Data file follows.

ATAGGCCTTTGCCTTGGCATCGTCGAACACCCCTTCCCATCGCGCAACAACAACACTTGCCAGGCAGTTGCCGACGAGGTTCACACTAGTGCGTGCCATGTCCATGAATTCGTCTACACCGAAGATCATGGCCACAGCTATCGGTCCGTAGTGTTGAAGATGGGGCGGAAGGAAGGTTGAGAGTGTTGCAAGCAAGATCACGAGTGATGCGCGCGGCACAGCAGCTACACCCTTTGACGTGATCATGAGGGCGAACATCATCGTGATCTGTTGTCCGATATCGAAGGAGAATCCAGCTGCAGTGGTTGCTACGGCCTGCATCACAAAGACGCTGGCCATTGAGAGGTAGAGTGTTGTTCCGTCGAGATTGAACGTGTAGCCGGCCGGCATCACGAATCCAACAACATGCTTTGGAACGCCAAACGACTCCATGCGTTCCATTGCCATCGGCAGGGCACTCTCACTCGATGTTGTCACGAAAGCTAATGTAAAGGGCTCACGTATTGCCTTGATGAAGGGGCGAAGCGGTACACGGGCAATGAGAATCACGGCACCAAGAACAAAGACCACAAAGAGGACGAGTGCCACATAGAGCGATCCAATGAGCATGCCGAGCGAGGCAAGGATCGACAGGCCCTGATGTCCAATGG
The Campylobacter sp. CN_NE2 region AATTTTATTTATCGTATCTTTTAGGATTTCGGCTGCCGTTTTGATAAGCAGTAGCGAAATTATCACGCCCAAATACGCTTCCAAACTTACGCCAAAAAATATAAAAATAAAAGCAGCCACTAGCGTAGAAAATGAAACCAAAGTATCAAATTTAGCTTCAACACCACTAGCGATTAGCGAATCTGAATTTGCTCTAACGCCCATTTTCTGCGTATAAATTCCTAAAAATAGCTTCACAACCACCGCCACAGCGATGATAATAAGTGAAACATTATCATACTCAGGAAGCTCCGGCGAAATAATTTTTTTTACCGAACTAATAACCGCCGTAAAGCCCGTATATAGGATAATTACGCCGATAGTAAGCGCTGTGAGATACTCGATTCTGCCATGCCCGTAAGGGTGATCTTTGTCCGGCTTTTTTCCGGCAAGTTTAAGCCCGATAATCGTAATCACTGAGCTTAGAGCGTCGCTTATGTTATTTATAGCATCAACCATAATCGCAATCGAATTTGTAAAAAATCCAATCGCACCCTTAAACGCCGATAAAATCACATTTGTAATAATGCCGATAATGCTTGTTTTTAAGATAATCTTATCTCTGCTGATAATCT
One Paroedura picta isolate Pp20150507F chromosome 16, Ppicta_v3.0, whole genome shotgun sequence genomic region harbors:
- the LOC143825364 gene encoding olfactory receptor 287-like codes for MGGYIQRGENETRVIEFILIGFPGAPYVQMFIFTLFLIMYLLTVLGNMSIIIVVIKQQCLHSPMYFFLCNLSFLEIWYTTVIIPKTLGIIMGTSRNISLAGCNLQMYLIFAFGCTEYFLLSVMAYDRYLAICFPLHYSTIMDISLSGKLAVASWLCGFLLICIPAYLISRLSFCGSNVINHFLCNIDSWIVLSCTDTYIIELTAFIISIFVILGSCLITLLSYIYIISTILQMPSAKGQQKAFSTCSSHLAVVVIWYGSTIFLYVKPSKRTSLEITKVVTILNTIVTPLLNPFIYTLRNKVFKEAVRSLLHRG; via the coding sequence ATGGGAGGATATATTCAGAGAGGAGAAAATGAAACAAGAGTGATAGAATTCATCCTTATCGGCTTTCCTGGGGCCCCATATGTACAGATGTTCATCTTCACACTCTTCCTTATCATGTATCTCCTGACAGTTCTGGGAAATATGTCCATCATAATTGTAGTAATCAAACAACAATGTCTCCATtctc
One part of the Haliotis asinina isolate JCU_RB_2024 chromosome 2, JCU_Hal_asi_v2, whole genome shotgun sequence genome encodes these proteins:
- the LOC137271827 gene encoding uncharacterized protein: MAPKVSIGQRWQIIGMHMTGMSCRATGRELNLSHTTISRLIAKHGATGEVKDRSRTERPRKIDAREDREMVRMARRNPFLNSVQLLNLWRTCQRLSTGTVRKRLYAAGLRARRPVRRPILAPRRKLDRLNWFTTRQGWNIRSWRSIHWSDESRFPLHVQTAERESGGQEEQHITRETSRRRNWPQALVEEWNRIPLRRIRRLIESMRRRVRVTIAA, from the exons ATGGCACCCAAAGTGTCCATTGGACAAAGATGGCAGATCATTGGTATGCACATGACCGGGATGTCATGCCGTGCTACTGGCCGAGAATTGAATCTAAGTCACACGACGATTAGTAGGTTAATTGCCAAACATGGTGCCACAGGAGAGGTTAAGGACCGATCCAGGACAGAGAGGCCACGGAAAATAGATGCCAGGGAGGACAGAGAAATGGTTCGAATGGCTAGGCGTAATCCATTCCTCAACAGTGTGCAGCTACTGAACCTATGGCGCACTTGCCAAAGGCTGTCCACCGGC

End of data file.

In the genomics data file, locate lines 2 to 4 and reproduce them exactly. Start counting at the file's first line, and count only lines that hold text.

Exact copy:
The Campylobacter sp. CN_NE2 region AATTTTATTTATCGTATCTTTTAGGATTTCGGCTGCCGTTTTGATAAGCAGTAGCGAAATTATCACGCCCAAATACGCTTCCAAACTTACGCCAAAAAATATAAAAATAAAAGCAGCCACTAGCGTAGAAAATGAAACCAAAGTATCAAATTTAGCTTCAACACCACTAGCGATTAGCGAATCTGAATTTGCTCTAACGCCCATTTTCTGCGTATAAATTCCTAAAAATAGCTTCACAACCACCGCCACAGCGATGATAATAAGTGAAACATTATCATACTCAGGAAGCTCCGGCGAAATAATTTTTTTTACCGAACTAATAACCGCCGTAAAGCCCGTATATAGGATAATTACGCCGATAGTAAGCGCTGTGAGATACTCGATTCTGCCATGCCCGTAAGGGTGATCTTTGTCCGGCTTTTTTCCGGCAAGTTTAAGCCCGATAATCGTAATCACTGAGCTTAGAGCGTCGCTTATGTTATTTATAGCATCAACCATAATCGCAATCGAATTTGTAAAAAATCCAATCGCACCCTTAAACGCCGATAAAATCACATTTGTAATAATGCCGATAATGCTTGTTTTTAAGATAATCTTATCTCTGCTGATAATCT
One Paroedura picta isolate Pp20150507F chromosome 16, Ppicta_v3.0, whole genome shotgun sequence genomic region harbors:
- the LOC143825364 gene encoding olfactory receptor 287-like codes for MGGYIQRGENETRVIEFILIGFPGAPYVQMFIFTLFLIMYLLTVLGNMSIIIVVIKQQCLHSPMYFFLCNLSFLEIWYTTVIIPKTLGIIMGTSRNISLAGCNLQMYLIFAFGCTEYFLLSVMAYDRYLAICFPLHYSTIMDISLSGKLAVASWLCGFLLICIPAYLISRLSFCGSNVINHFLCNIDSWIVLSCTDTYIIELTAFIISIFVILGSCLITLLSYIYIISTILQMPSAKGQQKAFSTCSSHLAVVVIWYGSTIFLYVKPSKRTSLEITKVVTILNTIVTPLLNPFIYTLRNKVFKEAVRSLLHRG; via the coding sequence ATGGGAGGATATATTCAGAGAGGAGAAAATGAAACAAGAGTGATAGAATTCATCCTTATCGGCTTTCCTGGGGCCCCATATGTACAGATGTTCATCTTCACACTCTTCCTTATCATGTATCTCCTGACAGTTCTGGGAAATATGTCCATCATAATTGTAGTAATCAAACAACAATGTCTCCATtctc